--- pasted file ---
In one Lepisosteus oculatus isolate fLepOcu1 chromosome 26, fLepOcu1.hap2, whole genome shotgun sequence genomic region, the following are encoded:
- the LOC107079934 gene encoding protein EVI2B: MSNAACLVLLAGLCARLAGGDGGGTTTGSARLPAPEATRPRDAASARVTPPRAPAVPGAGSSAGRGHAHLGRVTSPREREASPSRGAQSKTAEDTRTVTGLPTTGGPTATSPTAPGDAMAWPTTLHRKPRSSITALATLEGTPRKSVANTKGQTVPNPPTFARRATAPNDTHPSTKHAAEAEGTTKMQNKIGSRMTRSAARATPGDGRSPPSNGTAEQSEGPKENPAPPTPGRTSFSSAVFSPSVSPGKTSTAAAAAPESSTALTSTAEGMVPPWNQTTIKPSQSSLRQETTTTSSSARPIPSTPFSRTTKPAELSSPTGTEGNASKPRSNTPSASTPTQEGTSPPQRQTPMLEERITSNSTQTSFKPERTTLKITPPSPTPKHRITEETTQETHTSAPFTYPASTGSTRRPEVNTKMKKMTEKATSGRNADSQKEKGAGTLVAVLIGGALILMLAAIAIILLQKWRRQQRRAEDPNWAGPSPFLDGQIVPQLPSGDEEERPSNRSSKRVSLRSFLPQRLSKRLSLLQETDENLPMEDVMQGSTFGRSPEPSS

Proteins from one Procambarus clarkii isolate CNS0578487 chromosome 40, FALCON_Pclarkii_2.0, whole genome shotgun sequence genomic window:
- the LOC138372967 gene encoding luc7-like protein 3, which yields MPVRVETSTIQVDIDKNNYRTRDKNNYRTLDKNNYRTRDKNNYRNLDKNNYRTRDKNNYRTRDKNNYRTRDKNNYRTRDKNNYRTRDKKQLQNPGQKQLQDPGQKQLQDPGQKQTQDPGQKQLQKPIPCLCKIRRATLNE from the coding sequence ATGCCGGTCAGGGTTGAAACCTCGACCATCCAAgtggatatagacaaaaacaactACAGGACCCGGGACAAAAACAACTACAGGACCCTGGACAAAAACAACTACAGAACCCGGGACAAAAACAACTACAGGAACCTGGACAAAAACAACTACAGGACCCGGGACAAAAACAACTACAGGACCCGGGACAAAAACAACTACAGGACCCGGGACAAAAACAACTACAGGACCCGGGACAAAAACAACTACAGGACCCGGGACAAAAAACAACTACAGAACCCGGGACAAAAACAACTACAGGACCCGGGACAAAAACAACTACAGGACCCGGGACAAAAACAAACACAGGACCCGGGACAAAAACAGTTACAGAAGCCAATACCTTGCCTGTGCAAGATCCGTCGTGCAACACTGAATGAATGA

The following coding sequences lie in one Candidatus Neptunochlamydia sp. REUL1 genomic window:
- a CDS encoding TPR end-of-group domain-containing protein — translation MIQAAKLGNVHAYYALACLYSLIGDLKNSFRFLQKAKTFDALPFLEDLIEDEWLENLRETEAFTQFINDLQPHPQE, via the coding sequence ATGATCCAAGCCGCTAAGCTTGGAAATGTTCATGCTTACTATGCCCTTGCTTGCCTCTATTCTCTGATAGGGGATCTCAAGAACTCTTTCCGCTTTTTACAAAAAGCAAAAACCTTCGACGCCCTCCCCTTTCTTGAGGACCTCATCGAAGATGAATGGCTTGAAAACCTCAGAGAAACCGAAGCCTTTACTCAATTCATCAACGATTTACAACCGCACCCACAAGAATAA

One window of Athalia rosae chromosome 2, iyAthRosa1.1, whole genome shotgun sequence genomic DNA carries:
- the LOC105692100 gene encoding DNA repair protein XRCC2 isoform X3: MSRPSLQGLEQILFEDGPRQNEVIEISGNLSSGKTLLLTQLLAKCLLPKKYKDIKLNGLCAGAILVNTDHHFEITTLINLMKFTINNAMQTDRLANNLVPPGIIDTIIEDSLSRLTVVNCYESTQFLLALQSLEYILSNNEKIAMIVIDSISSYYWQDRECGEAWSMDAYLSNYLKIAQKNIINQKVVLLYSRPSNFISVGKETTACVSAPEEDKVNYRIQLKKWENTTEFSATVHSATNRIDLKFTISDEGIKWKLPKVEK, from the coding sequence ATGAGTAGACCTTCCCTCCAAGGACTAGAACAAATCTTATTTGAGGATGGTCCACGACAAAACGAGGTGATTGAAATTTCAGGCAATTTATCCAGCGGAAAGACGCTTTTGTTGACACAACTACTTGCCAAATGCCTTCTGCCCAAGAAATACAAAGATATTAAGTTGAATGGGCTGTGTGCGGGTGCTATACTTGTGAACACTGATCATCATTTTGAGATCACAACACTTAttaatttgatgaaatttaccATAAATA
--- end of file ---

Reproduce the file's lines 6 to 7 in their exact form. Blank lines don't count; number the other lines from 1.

- a CDS encoding TPR end-of-group domain-containing protein — translation MIQAAKLGNVHAYYALACLYSLIGDLKNSFRFLQKAKTFDALPFLEDLIEDEWLENLRETEAFTQFINDLQPHPQE, via the coding sequence ATGATCCAAGCCGCTAAGCTTGGAAATGTTCATGCTTACTATGCCCTTGCTTGCCTCTATTCTCTGATAGGGGATCTCAAGAACTCTTTCCGCTTTTTACAAAAAGCAAAAACCTTCGACGCCCTCCCCTTTCTTGAGGACCTCATCGAAGATGAATGGCTTGAAAACCTCAGAGAAACCGAAGCCTTTACTCAATTCATCAACGATTTACAACCGCACCCACAAGAATAA

One window of Athalia rosae chromosome 2, iyAthRosa1.1, whole genome shotgun sequence genomic DNA carries: